Thursday, 3 February 2005
Brian Lenihan Jnr (Minister of State, Department of Education and Science; Minister of State, Department of Justice, Equality and Law Reform; Minister of State, Department of Health and Children; Dublin West, Fianna Fail)
I thank Deputy Keaveney for raising this important issue on the Adjournment. I was impressed with her eloquent plea for direct rail connection to Derry, which as she said is the fourth largest city in Ireland and one of significant sentimental importance to the people as a whole. I will certainly draw her comments to the attention of the Minister for Transport, Deputy Cullen, on whose behalf I make this reply.
The north-west region, the west Ulster region and Donegal specifically is served by a variety of public transport modes. The Minister has been informed that Bus Éireann offers several services per day from Letterkenny, timetabled to take between three hours and 40 minutes and four hours and five minutes. The company expects journey times to improve over the coming years as road improvements are completed.
The regional airline, Loganair, operates a twice-daily public service obligation air route between Dublin and Derry. The journey time is 50 minutes. Aer Arann, operating from Donegal Airport, also serves Dublin, offering a similar frequency and journey time. Deputy Keaveney referred to these rail and bus links in her contribution.
Irish Rail and Translink offer the facility to travel by rail from Derry to Dublin, changing at Belfast, with a travelling time of approximately four hours 20 minutes. I understand from the Deputy that changing at Belfast is the crux of the issue she wishes the Minister to address. The waiting time for connections to Belfast Central Station can vary, but may add as little as 17 minutes, depending on the service used, to the total journey time.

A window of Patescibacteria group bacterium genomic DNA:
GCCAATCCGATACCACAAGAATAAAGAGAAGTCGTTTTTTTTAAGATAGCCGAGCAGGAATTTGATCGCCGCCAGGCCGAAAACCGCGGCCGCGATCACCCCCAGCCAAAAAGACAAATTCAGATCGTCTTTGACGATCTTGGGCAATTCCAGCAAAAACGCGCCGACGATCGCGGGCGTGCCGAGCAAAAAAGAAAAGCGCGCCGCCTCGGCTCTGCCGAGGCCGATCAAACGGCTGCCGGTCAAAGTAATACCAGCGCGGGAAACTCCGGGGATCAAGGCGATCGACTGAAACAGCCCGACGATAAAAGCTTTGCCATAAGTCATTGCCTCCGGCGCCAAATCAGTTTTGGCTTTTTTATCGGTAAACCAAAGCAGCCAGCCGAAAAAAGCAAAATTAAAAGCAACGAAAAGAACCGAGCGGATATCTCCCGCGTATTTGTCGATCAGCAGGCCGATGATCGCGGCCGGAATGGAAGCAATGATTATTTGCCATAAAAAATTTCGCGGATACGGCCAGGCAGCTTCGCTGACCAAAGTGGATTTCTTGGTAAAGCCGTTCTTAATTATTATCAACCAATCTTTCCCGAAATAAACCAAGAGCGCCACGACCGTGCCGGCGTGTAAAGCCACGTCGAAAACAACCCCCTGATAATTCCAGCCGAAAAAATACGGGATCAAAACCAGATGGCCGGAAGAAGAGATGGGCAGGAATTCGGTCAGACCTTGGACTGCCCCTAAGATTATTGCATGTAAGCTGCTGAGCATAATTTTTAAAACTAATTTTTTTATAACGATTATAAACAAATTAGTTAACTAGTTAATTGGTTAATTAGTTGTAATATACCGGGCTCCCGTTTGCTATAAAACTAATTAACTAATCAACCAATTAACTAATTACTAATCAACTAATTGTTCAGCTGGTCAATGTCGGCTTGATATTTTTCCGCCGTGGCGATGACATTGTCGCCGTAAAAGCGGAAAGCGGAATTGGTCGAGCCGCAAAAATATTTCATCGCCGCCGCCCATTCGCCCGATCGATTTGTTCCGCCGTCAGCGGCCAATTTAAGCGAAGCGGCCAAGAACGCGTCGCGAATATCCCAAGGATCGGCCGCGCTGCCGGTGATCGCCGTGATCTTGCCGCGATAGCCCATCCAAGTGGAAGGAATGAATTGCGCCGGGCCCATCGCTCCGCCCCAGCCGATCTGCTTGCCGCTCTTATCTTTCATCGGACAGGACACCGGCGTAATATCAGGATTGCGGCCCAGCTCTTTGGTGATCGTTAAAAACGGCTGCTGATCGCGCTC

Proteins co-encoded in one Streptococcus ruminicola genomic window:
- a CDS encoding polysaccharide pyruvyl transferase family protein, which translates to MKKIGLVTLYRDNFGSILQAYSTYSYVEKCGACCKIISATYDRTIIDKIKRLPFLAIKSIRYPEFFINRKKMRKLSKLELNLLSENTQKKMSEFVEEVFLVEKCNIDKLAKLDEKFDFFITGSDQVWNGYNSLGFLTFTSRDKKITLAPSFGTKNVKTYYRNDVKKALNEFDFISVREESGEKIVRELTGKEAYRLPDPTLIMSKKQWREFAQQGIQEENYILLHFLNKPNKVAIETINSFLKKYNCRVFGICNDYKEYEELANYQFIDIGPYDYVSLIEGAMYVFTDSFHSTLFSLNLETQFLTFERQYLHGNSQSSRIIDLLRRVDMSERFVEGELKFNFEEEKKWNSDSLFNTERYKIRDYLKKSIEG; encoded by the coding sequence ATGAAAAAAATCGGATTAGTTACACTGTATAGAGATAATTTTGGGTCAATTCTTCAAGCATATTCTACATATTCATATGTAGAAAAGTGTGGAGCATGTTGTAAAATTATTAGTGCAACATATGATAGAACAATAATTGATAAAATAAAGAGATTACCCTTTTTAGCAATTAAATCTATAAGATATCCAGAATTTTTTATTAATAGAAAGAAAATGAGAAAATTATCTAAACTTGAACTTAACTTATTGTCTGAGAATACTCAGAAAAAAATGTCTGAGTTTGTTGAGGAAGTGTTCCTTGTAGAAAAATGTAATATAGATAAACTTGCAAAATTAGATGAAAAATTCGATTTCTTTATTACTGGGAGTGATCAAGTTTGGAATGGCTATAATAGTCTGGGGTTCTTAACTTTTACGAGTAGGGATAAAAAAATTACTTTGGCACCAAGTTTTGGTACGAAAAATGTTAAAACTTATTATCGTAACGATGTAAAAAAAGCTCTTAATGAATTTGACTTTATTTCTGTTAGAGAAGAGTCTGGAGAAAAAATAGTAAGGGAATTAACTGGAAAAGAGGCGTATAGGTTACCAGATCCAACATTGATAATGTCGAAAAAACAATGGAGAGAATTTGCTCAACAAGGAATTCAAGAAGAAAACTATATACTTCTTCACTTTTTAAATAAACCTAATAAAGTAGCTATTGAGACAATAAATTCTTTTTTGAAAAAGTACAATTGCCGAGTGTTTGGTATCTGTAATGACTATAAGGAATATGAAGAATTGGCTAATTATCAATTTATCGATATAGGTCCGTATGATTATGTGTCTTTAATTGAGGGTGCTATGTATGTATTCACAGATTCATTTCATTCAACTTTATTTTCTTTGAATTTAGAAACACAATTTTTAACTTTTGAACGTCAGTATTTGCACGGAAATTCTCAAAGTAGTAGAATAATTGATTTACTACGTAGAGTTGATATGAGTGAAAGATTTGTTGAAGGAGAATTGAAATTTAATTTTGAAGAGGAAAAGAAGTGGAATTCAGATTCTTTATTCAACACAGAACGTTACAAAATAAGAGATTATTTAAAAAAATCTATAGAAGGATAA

While journey times by rail are not as attractive as bus times, Irish Rail and Translink, the operator of the Northern Ireland Railway network, are working to improve journey times by rail. I understand that Translink is currently bringing into service a new fleet of diesel rail cars. With the additional capacity available as a result of the arrival of these new units, I expect Translink will examine all the options for the Derry-Belfast route and the scheduling thereon. It is Translink's decision, based on knowledge of the market and on consultation with its authorities and local interests to provide the levels and frequencies of rail services along the route that it believes are necessary and viable.
A similar set of circumstances pertains to Iarnród Éireann's operations here. It has statutory responsibility for the scheduling and timetabling of trains. It is not for the Minister of the day to direct Iarnród Éireann's day-to-day operations. The Minister of Transport has, however, asked Iarnród Éireann to look at better marketing of the rail connection between Dublin and Derry in conjunction with Translink.
I would not accuse the Deputy of greed in seeking to advance the cause of a direct Dublin-Derry train link. I wish her well in her endeavours.